Featured Videos

Your JavaScript is turned off or you have an old version of Adobe's Flash Player. Get the latest Flash player.
Enviropreneur Seeks to Save the Environment, Empower the Communityi
X
September 16, 2014 2:06 PM
Lorna Rutto, a former banker, is now an ‘enviropreneur’ - turning plastic waste into furniture and fences discusses the challenges she faces in Africa with raw materials and the environment.
Video

Video Enviropreneur Seeks to Save the Environment, Empower the Community

Lorna Rutto, a former banker, is now an ‘enviropreneur’ - turning plastic waste into furniture and fences discusses the challenges she faces in Africa with raw materials and the environment.
Video

Video West Trades Accusations Over Ransoms

As world leaders try to forge a common response to the threat posed by Islamic State militants in Iraq and Syria, there is simmering tension over differing policies on paying ransoms. In the past month, the jihadist group has beheaded two Americans and one Briton. Both countries refuse to pay ransom money. As Henry Ridgwell reports for VOA from London, there is uncertainty in the approach of some other European nations.
Video

Video Scotland Independence Bid Stokes Global Interest

The people of Scotland are preparing to vote on whether to become independent and break away from the rest of Britain, in a referendum being watched carefully in many other countries. Some see it as a risky experiment; while others hope a successful vote for independence might energize their own separatist demands. Foreign immigrants to Scotland have a front row seat for the vote. VOA’s Henry Ridgwell spoke to some of them in Edinburgh.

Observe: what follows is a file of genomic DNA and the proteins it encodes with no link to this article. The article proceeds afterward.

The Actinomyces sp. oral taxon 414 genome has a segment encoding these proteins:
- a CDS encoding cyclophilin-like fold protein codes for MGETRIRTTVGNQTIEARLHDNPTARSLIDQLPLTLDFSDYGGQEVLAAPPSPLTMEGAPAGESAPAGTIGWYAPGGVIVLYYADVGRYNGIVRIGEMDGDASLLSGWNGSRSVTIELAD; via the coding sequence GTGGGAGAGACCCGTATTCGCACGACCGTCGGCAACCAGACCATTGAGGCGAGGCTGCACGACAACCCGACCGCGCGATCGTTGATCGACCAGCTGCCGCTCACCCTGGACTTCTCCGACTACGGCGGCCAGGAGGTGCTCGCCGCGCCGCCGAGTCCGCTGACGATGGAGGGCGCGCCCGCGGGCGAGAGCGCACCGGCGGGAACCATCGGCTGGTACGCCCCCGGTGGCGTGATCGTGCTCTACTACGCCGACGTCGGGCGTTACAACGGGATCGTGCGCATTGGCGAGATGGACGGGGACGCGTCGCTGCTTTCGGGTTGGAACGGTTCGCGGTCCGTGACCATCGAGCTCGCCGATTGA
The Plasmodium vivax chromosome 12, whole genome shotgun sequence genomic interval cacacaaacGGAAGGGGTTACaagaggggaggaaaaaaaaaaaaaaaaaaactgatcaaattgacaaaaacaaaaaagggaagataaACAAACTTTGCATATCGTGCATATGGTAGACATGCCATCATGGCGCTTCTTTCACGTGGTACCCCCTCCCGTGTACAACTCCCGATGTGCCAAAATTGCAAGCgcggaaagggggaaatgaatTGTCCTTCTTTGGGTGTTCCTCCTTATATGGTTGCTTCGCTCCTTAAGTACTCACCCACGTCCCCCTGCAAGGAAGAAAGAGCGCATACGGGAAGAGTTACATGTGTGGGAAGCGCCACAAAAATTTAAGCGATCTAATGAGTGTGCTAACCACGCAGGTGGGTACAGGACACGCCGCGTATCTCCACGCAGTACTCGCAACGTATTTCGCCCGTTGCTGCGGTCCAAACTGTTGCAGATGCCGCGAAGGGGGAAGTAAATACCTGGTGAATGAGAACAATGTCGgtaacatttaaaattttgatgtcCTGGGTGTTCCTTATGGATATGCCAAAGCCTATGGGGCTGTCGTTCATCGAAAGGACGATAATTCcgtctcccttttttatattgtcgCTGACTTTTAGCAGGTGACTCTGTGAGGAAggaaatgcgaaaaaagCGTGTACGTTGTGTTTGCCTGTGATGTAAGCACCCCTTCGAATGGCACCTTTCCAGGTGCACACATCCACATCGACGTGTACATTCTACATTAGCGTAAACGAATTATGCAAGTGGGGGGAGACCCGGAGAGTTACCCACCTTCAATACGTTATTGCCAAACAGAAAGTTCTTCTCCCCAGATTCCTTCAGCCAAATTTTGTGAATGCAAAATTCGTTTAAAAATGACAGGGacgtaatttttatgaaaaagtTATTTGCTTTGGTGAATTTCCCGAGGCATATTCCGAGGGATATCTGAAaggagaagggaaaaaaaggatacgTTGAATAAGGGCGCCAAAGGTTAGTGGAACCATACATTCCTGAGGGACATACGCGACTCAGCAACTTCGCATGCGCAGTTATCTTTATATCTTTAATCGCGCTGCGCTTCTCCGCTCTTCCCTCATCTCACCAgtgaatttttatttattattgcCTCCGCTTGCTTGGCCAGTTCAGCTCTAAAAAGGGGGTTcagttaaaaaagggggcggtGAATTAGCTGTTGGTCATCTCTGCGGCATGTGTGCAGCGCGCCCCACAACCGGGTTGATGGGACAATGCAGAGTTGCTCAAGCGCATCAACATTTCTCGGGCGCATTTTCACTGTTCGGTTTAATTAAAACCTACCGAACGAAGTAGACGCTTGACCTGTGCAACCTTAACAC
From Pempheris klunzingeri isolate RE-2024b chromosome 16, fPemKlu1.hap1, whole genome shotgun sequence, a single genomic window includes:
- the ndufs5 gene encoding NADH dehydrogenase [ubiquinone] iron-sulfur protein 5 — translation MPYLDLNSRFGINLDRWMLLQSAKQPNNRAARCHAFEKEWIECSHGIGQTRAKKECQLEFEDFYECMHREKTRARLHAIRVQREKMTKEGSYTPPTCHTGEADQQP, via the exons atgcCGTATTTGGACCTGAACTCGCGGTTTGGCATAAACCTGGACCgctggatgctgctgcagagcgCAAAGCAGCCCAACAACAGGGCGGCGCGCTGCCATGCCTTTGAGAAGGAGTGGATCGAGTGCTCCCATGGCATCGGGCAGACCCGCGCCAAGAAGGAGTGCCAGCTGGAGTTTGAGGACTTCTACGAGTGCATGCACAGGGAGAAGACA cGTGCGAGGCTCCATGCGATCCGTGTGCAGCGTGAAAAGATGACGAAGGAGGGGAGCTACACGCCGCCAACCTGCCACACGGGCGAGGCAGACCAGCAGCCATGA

Video

Video Washington DC Mural Artists Help Beautify City

Like many cities, Washington has a graffiti problem. Buildings and homes, especially in low-income neighborhoods, are often targets of illegal artwork. But as we hear from VOA’s Julie Taboh, officials in the nation's capital have come up with an innovative program that uses the talents of local artists to beautify the city.
Video

Video US Muslim Leaders Condemn Islamic State

Leaders of America's Muslim community are condemning the violent extremism of the Islamic State group in Iraq and Syria. The U.S. Muslim leaders say militants are exploiting their faith in a failed effort to justify violent extremism. VOA correspondent Meredith Buel reports.
Video

Video Americans' Reaction Mixed on Obama Strategy for Islamic State Militants

President Barack Obama’s televised speech on how the United States plans to “degrade and destroy” the group known as the Islamic State reached a prime-time audience of millions. And it came as Americans appear more willing to embrace a bolder, tougher approach to foreign policy. VOA producer Katherine Gypson and reporter Jeff Seldin have this report from Washington.
Video

Video Authorities Allege LA Fashion Industry-Cartel Ties

U.S. officials say they have broken up crime rings that funneled tens of millions of dollars from Mexican drug cartels through fashion businesses in Los Angeles. Mike O'Sullivan reports that authorities announced nine arrests, as 1,000 law enforcement agents fanned out through the city on Wednesday.
Video

Video Bedouin Woman Runs Successful Business in Palestinian City

A Bedouin woman is breaking social taboos by running a successful vacation resort in the Palestinian town of Jericho. Bedouins are a sub-group of Arabs known for their semi-nomadic lifestyle. Zlatica Hoke says the resort in the West Bank's Jordan Valley is a model of success for women in the region.


Carnage and mayhem are part of daily life in northern Nigeria, the result of a terror campaign by the Islamist group Boko Haram. Fears are growing that Nigeria’s government may not know how to counter it, and may be making things worse. More

AppleAndroid